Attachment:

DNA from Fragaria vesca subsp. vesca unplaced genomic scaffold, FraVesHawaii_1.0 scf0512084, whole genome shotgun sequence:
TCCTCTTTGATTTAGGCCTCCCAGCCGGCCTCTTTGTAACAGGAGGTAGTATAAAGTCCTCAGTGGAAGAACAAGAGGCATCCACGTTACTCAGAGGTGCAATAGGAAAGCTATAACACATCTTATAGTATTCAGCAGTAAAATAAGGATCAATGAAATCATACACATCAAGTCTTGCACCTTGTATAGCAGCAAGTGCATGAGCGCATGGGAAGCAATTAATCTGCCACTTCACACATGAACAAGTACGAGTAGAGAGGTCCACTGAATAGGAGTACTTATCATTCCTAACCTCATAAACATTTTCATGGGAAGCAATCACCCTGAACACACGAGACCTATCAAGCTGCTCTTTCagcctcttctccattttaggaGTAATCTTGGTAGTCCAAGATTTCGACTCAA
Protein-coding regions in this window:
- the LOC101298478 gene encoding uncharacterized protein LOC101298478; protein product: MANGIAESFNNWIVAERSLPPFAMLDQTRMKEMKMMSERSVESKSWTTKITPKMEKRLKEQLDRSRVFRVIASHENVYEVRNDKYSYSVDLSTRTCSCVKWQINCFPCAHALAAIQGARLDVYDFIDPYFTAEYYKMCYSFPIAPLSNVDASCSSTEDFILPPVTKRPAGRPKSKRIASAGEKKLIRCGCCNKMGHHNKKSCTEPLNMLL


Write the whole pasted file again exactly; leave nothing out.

DNA from Fragaria vesca subsp. vesca unplaced genomic scaffold, FraVesHawaii_1.0 scf0512084, whole genome shotgun sequence:
TCCTCTTTGATTTAGGCCTCCCAGCCGGCCTCTTTGTAACAGGAGGTAGTATAAAGTCCTCAGTGGAAGAACAAGAGGCATCCACGTTACTCAGAGGTGCAATAGGAAAGCTATAACACATCTTATAGTATTCAGCAGTAAAATAAGGATCAATGAAATCATACACATCAAGTCTTGCACCTTGTATAGCAGCAAGTGCATGAGCGCATGGGAAGCAATTAATCTGCCACTTCACACATGAACAAGTACGAGTAGAGAGGTCCACTGAATAGGAGTACTTATCATTCCTAACCTCATAAACATTTTCATGGGAAGCAATCACCCTGAACACACGAGACCTATCAAGCTGCTCTTTCagcctcttctccattttaggaGTAATCTTGGTAGTCCAAGATTTCGACTCAA
Protein-coding regions in this window:
- the LOC101298478 gene encoding uncharacterized protein LOC101298478; protein product: MANGIAESFNNWIVAERSLPPFAMLDQTRMKEMKMMSERSVESKSWTTKITPKMEKRLKEQLDRSRVFRVIASHENVYEVRNDKYSYSVDLSTRTCSCVKWQINCFPCAHALAAIQGARLDVYDFIDPYFTAEYYKMCYSFPIAPLSNVDASCSSTEDFILPPVTKRPAGRPKSKRIASAGEKKLIRCGCCNKMGHHNKKSCTEPLNMLL